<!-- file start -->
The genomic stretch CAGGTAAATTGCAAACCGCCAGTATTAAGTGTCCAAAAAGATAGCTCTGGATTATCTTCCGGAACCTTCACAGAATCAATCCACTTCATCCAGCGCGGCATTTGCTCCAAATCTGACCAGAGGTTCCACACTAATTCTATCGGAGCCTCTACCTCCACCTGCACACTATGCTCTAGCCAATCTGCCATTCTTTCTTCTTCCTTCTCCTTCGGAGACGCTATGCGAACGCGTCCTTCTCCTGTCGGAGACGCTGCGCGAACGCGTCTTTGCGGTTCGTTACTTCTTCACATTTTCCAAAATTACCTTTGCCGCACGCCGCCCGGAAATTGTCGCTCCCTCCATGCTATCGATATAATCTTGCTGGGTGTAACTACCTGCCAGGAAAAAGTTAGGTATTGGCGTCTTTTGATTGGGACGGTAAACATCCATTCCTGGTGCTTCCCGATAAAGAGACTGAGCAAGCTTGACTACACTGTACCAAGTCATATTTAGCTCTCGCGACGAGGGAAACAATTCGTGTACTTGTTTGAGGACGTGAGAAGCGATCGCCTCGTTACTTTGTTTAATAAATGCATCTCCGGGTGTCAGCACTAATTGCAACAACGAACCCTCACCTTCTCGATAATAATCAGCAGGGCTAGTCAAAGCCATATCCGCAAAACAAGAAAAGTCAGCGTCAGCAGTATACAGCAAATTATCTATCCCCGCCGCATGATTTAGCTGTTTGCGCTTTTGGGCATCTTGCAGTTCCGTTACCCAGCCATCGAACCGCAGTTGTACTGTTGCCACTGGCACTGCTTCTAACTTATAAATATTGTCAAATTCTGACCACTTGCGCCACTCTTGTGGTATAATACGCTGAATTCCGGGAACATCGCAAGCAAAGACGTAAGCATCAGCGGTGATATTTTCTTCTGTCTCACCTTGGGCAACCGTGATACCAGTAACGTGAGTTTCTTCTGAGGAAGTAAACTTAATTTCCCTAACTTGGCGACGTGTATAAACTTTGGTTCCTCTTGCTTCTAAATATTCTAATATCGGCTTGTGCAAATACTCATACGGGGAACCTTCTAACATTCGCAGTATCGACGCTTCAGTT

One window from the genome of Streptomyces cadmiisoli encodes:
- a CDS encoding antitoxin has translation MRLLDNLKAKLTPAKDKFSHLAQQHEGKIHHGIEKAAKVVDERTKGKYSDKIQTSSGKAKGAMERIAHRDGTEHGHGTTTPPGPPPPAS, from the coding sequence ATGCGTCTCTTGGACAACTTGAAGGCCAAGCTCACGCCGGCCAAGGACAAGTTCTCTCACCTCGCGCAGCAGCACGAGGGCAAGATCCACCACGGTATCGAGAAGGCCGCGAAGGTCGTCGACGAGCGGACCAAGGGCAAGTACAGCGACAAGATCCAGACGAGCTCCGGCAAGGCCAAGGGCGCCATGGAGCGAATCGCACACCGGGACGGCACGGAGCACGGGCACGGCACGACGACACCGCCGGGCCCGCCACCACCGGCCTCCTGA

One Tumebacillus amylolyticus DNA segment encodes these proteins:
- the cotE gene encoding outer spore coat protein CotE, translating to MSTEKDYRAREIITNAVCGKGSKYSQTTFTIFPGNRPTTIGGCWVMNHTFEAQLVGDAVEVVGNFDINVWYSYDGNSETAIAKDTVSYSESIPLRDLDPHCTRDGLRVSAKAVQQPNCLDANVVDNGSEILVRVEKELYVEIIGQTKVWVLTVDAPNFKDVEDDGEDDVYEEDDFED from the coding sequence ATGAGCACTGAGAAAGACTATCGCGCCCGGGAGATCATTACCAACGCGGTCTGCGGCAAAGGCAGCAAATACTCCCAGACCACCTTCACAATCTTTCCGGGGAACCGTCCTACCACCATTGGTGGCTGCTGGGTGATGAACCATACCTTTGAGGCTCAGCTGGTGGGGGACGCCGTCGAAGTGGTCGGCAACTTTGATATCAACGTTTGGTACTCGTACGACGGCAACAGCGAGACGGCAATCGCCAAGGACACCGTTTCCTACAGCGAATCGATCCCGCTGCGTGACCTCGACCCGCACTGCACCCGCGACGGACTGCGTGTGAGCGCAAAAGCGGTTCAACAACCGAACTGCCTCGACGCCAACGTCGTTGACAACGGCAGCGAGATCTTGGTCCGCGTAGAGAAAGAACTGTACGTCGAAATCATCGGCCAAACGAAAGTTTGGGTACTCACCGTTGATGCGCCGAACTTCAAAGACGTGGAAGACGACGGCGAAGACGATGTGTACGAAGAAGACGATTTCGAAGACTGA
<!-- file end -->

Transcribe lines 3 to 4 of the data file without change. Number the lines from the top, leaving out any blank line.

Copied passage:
- a CDS encoding antitoxin has translation MRLLDNLKAKLTPAKDKFSHLAQQHEGKIHHGIEKAAKVVDERTKGKYSDKIQTSSGKAKGAMERIAHRDGTEHGHGTTTPPGPPPPAS, from the coding sequence ATGCGTCTCTTGGACAACTTGAAGGCCAAGCTCACGCCGGCCAAGGACAAGTTCTCTCACCTCGCGCAGCAGCACGAGGGCAAGATCCACCACGGTATCGAGAAGGCCGCGAAGGTCGTCGACGAGCGGACCAAGGGCAAGTACAGCGACAAGATCCAGACGAGCTCCGGCAAGGCCAAGGGCGCCATGGAGCGAATCGCACACCGGGACGGCACGGAGCACGGGCACGGCACGACGACACCGCCGGGCCCGCCACCACCGGCCTCCTGA

One Tumebacillus amylolyticus DNA segment encodes these proteins: